As the population grows older an increasing share of the workforce will be past age 60. Older workers are considered less productive than younger ones, raising the issue of whether an aging workforce will also be a less productive one. This paper uses evidence from the monthly Current Population Survey (CPS) files to shed light on the issue. There are two main reasons for the surge in older workers. First, the sheer size of the baby boom generation means that the number of Americans attaining age 60 each year is climbing steeply. Second, labor force participation rates among adults between 60 and 74 have increased.
The share of all labor income earned by older workers has also soared in recent years because they have enjoyed faster wage gains than workers who are younger. It is important to understand why this is the case. A major reason is that older workers are now better educated compared with prime-age workers than was the case in the past. In the past the gap in education between prime-age workers and older Americans was large. It is now much smaller.
Educational attainment is also important for understanding the increase in Americans’ labor force participation rates at older ages. At older ages there are major differences between the participation rates of highly educated and less educated groups, and these differences have persisted for several decades. In the early 1990s nearly 60 percent of 62-74 year-old men with doctoral and professional degrees were still in labor force. In contrast, only 20 percent of male high school dropouts the same age remained in the workforce. The participation-rate gap was smaller for older women, but it was still sizeable.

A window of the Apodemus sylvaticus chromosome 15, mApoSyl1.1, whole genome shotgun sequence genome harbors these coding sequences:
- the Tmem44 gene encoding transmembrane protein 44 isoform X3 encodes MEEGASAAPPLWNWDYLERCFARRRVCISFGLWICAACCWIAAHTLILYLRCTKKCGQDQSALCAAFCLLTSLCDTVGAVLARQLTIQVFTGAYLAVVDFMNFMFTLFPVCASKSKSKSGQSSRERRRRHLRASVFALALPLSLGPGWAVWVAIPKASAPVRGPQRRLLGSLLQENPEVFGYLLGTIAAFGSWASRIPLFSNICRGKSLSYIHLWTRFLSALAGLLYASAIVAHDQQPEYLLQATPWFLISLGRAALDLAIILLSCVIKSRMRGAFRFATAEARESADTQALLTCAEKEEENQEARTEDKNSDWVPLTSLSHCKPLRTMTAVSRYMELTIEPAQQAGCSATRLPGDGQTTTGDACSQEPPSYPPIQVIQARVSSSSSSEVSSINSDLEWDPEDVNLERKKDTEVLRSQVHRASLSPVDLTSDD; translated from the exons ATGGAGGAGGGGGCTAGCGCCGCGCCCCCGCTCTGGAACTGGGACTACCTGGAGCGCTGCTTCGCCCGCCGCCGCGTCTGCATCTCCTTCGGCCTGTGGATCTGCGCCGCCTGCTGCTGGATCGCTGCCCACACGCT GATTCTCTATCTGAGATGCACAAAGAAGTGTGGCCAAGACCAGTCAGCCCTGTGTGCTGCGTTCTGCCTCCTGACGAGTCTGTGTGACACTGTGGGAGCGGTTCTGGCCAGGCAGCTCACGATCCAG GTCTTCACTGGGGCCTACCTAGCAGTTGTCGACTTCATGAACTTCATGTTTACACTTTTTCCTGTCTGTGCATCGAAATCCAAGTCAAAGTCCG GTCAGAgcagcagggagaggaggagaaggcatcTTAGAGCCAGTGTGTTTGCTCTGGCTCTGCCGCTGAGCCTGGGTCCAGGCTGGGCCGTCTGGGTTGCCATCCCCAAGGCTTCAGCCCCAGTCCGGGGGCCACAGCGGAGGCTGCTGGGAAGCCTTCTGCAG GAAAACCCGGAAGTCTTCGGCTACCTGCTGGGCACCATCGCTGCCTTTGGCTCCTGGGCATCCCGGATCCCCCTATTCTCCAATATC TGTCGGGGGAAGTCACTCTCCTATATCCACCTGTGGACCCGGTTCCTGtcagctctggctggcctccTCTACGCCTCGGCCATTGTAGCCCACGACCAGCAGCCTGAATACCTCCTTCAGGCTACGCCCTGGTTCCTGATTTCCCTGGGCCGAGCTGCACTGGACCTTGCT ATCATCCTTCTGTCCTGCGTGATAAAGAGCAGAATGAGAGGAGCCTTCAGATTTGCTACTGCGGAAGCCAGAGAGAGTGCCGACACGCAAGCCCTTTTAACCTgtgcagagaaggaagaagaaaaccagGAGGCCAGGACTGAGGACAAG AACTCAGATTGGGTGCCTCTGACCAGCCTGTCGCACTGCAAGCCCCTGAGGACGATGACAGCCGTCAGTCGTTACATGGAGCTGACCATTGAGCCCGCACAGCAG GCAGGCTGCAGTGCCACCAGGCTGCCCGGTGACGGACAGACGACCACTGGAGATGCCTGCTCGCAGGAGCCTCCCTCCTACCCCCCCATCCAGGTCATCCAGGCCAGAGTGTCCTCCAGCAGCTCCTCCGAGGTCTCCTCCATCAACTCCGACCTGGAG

In the past quarter century there was a steady improvement in older Americans’ educational credentials, both absolutely and in comparison to the qualifications of younger cohorts still in their prime working years. The absolute and relative improvement of the qualifications of the aged will be much slower between now and 2030. The percentage of older men in the lowest and the highest educational classes will remain largely unchanged, though we will see continued gradual improvement in the educational attainment of older women.
The improvement in older Americans’ educational attainment has improved their job market position. This is especially true for the men and women who actually remain in the workforce, because older Americans who stay attached to the labor force after 62 are much more likely to have received schooling after high school. Changes in the distribution of educational attainment have influenced the age profile of earnings. Older workers now receive much better compensation compared with their prime-age counterparts. Workers younger than 50 have seen a modest decline in their relative annual earnings, but workers past 55 have enjoyed impressive relative earnings gains. Compared with the earnings of an average 35-54 year-old worker, the average worker between 65 and 69 has seen his or her earnings climb 30 percentage points. Workers between 70 and 74 experienced a 28-percentage-point gain in their relative earnings. As noted, the relative earnings gains of older workers can be traced to the improvement in their educational attainment compared with younger workers. However, this development does not fully explain their gains. If we separately tabulate the age-earnings profiles of workers within each educational group we see similar, though generally far smaller, income gains among workers in the oldest age categories.